Incidentally, they want to do the same thing for healthcare.
Eugene McCarthy was another progressive figure from that era who I admire. I even worked on his 1968 primary campaign.
Quite so, roughly 160 years out of 230 if we consider the MIC as beginning right after WW II. But it did not begin when DDE coined that phrase in 1961. The founders (does anyone but a white male supremacist refer to “the Founding Fathers” these days?) had a working relationship with the arms industry at least by 1802, when one of the DuPonts established a powder mill in Delaware.
Weapons manufacture, especially of heavy weapons, was among the earliest industries of the “revolution” by that name. It was, and still is, taken for granted in virtually every nation on the planet. This is one reason this vile symbiosis was not noticed–so not given a name–before WW II, in much the same way that global warming, known and understood prior to 1900, came to public attention only between 1988 when James Hansen testified before Congress and Y2K. The other reason is that WW II, an extension of President Wilson’s “War to End Wars,” and especially its ending, brought into clear focus just how evil that “vile symbiosis” has become.
As for the rapaciousness of the founders and the ones who came before and after them, it is not good history to judge the sins of the past by the standards of today. I would suggest that to the extent that their rapaciousness was greater than that of the European alpha males of their day, the difference is due mostly to the geography. Many of the settlers who came to the “New World” came to escape the crowding in Europe. And the state of knowledge–or lack of it, in the early modern era–leaves plenty of room for their hubristic assumption that the “primitive” or “savage” creatures they found here were vastly different from themselves. We members of Homo sapiens sapiens–“REALLY smart humans”–still see what we want to see.
Yes, the ruling class is forced to go to greater and greater lengths to conceal their project from the common people.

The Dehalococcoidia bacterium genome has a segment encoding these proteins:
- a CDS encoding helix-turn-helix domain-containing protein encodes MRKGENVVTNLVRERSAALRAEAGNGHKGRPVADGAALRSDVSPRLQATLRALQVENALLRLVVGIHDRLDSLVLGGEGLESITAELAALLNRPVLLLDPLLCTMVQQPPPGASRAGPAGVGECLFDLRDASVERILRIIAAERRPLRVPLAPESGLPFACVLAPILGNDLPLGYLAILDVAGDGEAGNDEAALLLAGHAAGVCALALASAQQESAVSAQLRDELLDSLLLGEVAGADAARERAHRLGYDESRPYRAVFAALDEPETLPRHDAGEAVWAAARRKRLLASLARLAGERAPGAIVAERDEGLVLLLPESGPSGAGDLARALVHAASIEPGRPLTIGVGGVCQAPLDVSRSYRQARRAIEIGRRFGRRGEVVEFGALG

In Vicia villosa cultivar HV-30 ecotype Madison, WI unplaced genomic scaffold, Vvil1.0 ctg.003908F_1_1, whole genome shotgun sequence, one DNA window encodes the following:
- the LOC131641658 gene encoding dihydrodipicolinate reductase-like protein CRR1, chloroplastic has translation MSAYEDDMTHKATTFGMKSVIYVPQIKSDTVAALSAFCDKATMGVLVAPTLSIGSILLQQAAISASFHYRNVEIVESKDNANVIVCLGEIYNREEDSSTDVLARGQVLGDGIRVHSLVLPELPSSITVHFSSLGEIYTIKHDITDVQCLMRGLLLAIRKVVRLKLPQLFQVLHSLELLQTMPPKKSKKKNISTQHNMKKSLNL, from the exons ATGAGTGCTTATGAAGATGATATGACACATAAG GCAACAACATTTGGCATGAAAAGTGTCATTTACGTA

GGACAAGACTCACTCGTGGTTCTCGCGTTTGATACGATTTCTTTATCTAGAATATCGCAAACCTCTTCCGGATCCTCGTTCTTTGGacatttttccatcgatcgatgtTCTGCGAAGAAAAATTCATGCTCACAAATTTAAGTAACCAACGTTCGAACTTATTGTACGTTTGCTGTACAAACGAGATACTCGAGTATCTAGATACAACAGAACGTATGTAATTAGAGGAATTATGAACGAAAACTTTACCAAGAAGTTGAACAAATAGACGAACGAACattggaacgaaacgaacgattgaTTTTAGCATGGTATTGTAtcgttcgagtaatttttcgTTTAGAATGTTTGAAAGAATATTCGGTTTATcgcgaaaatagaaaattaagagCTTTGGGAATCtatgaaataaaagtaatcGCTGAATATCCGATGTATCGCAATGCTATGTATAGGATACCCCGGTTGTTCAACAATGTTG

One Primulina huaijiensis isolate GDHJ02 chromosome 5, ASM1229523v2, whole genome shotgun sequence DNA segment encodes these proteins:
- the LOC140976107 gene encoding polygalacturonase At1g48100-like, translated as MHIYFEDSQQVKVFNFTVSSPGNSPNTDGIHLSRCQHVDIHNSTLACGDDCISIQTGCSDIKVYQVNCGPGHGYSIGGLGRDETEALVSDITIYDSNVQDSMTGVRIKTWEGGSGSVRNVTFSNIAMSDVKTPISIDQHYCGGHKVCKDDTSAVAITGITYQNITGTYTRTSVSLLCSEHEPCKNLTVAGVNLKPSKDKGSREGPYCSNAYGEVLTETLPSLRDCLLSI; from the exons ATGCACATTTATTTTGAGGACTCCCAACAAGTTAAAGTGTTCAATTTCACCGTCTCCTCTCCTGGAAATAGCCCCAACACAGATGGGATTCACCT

Indeed, the Manhattan project took place during the depression years when people were standing in bread lines. A complete secret and millions of dollars. Probably to this day people are unaware.
Yes, such irony. But I see that and related ironies as instances of the broader moral depravity of modern culture. Why were they trying to build a nuclear weapon in the first place? Because they had reasons to believe that the Germans were already close to creating one. Why were they at war in the first place? Because 25 years earlier the Archduke’s chauffeur had taken a wrong turn after the parade.
Why so much secrecy? If news of what they were doing had leaked out (always a consideration, for better or worse) it might have spurred the Nazis to complete theirs sooner.
So what did the guy with the pistol have against the Archduke? Class warfare: Austrian low society in 1917 was at least as low as that of Dickens’ London, and they were tired of it.
Yes, it is always something. I’m very far removed from European history but the Habsburg Empire is rich in moral depravity. By their own admission inbreeding left half of them idiots. The Archduke broke with that tradition and both he and his wife suffered the consequences. I think mere class warfare was a step up in a weird sort of way. Seen from my proletariat perch.
This is pretty interesting concerning genetic epidemiology determination, it this case French Canadians.
Wow, I can’t believe the vitriol that this article evoked. While reading this, I was reminiscing about a shared experience from that far more hopeful time. I still have my “keep the ecology baby!” pin. With that green and white striped flag.
It is a reminder of what myself and other 4th graders of that time fully expected to be changes that we could enjoy as we became adults.
We had recently experienced positive changes brought on by an activist generation who brought us the clean air and water acts. Wildlife protections were seen as common sense. My public school had " Conservation" class as a requirement which attempted to teach stewardship of the earth. I thought we would continue.
By the time I reached high school, this idealism seemed to evaporate. McGovern had been ridiculed along with his idealism. The sinisism of the Reagan years had begun and corporate greed was openly promoted as being great for America.
Thank you for reminding me of a better, if not perfect time. We can at least strive for a better world.
Whatever it is it is eating us out of house and home offering us nothing tangible in return. A standing army may be a deterrent to some but it has developed into a club our leadership is too quick to send in harm’s way.
Sometimes I just sit and wonder how and why did we go so wrong. The grief we have wrought is just warming up!